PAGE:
Taking care of our homeless neighbours starts with us

Two hands holding a house

The Kingston community—students, the Queen’s administration, and the City itself—have a responsibility to take care of its homeless neighbours.

A recent letter to the editor appearing in the Kingstonist recounted events that occurred last summer, as Kingston’s homeless community—many of whom were evicted from the Belle Park encampment at the end of summer—struggled to find adequate shelter.

No one should be denied housing, regardless of their circumstances. Kingston’s homeless population is as much a part of its community as anyone else, and the City has a duty to take care of them.

Many within Kingston’s homeless community are veterans who served to protect and fight for their country. While Ontario announced in November it would be building 25 tiny homes for homeless veterans in Kingston, this doesn’t provide housing for the City’s non-veteran homeless residents.

Veterans or not, resources are also greatly needed to address mental health and addiction issues within the homeless community. Making these resources more accessible would help Kingston’s homeless get the help they need.

But Kingston’s housing crisis isn’t just a systemic issue—it’s also a cultural one. At Queen’s, students can often make jokes or look down on the homeless they encounter downtown, rather than offer help.

Changing our rhetoric as students is just one approach to better supporting Kingston’s homeless. While many of us are only Kingston residents for a short four years, in attending Queen’s we become a part of the City’s community, regardless of the duration of our stay.

Kingston’s homeless aren’t just people living on the streets—they’re our neighbours.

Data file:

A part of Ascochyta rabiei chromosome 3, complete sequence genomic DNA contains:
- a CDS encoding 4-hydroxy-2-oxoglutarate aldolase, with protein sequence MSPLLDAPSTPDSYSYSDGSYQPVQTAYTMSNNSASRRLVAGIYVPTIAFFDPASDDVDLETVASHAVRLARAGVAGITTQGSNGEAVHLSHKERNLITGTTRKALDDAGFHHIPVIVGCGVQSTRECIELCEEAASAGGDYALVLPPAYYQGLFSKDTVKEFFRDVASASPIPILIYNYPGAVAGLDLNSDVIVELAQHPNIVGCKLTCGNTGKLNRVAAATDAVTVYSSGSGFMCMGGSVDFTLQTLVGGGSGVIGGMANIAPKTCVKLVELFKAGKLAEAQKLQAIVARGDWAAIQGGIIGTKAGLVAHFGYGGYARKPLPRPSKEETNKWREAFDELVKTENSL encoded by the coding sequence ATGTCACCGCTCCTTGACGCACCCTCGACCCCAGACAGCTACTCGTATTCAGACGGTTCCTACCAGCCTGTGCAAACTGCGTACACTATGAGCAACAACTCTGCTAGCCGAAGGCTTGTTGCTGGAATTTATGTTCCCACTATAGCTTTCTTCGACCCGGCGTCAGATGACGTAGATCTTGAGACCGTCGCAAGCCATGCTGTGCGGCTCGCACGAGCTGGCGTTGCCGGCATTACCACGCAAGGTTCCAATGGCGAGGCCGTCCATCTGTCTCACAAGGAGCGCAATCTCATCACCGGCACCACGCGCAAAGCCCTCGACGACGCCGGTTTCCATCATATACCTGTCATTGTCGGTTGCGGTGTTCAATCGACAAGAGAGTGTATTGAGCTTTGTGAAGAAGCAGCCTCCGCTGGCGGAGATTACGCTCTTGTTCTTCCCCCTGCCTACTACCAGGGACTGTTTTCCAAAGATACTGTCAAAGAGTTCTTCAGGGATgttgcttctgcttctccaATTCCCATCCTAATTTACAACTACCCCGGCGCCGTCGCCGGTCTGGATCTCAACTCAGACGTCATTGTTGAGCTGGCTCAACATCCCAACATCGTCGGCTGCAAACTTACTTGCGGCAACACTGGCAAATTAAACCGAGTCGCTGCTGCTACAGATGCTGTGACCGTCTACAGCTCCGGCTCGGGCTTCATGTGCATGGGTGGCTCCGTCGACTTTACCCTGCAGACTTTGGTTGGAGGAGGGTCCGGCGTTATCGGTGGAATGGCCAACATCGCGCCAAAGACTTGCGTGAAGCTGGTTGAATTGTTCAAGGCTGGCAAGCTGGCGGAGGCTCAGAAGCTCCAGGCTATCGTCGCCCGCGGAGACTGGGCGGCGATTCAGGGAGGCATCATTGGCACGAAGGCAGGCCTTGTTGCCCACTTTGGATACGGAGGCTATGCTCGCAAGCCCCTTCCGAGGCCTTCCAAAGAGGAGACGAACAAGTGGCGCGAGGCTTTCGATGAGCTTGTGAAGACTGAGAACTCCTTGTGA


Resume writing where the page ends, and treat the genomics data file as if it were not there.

Queen’s students must accept they have a role to play in this community. We can’t distance ourselves from issues that might not directly affect us—instead, we must advocate for the resources homeless need.

Help comes in many shapes and forms. Students have options: volunteering, donating, and raising money, to name a few. Additionally, students can leave their empty bottles in bags by their doors so the homeless don’t have to rummage through recycling bins.

Like its students, the University is a part of the Kingston community and could—should—do more to help its homeless. While Queen’s initially responded positively to calls to open up its empty residence buildings to homeless individuals over the summer, it failed to follow through.

That said, there are plenty of non-profit organizations working to keep the homeless safe and supported.

At Queen’s, an optional AMS fee goes toward Dawn House—an organization that provides affordable housing for women.

If you’re not sure how to help, opting into this fee, or supporting other non-profit organizations, is a small but important thing you can do.

The beautiful part about Kingston is the different populations within its borders: students, residents, Queen’s faculty, and homeless alike. Neighbours help neighbours, and right now, Kingston’s homeless need that help the most.

—Journal Editorial Board

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